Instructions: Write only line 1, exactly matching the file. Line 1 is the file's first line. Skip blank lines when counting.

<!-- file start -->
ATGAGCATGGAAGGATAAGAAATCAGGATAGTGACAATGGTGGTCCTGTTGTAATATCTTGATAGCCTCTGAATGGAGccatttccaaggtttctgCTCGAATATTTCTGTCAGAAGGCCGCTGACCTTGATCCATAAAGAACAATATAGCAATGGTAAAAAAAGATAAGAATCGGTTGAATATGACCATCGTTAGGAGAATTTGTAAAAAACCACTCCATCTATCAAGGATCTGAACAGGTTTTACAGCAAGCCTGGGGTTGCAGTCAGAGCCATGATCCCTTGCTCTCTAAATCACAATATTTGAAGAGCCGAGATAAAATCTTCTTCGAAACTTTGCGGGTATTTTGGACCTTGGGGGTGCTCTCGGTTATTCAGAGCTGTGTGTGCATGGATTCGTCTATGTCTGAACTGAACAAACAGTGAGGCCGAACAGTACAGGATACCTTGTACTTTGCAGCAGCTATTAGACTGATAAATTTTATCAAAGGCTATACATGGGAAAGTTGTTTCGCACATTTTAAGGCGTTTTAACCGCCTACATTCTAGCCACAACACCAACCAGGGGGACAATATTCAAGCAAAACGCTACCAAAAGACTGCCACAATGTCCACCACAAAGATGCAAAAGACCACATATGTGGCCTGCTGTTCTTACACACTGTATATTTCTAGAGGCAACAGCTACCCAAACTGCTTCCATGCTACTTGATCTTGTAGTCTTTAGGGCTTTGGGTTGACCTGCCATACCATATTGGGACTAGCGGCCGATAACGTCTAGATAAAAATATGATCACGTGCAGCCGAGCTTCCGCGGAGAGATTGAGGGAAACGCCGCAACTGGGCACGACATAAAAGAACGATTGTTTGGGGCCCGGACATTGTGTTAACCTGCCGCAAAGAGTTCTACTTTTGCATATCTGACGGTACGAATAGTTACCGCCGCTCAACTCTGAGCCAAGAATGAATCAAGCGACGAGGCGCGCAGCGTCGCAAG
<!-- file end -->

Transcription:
ATGAGCATGGAAGGATAAGAAATCAGGATAGTGACAATGGTGGTCCTGTTGTAATATCTTGATAGCCTCTGAATGGAGccatttccaaggtttctgCTCGAATATTTCTGTCAGAAGGCCGCTGACCTTGATCCATAAAGAACAATATAGCAATGGTAAAAAAAGATAAGAATCGGTTGAATATGACCATCGTTAGGAGAATTTGTAAAAAACCACTCCATCTATCAAGGATCTGAACAGGTTTTACAGCAAGCCTGGGGTTGCAGTCAGAGCCATGATCCCTTGCTCTCTAAATCACAATATTTGAAGAGCCGAGATAAAATCTTCTTCGAAACTTTGCGGGTATTTTGGACCTTGGGGGTGCTCTCGGTTATTCAGAGCTGTGTGTGCATGGATTCGTCTATGTCTGAACTGAACAAACAGTGAGGCCGAACAGTACAGGATACCTTGTACTTTGCAGCAGCTATTAGACTGATAAATTTTATCAAAGGCTATACATGGGAAAGTTGTTTCGCACATTTTAAGGCGTTTTAACCGCCTACATTCTAGCCACAACACCAACCAGGGGGACAATATTCAAGCAAAACGCTACCAAAAGACTGCCACAATGTCCACCACAAAGATGCAAAAGACCACATATGTGGCCTGCTGTTCTTACACACTGTATATTTCTAGAGGCAACAGCTACCCAAACTGCTTCCATGCTACTTGATCTTGTAGTCTTTAGGGCTTTGGGTTGACCTGCCATACCATATTGGGACTAGCGGCCGATAACGTCTAGATAAAAATATGATCACGTGCAGCCGAGCTTCCGCGGAGAGATTGAGGGAAACGCCGCAACTGGGCACGACATAAAAGAACGATTGTTTGGGGCCCGGACATTGTGTTAACCTGCCGCAAAGAGTTCTACTTTTGCATATCTGACGGTACGAATAGTTACCGCCGCTCAACTCTGAGCCAAGAATGAATCAAGCGACGAGGCGCGCAGCGTCGCAAG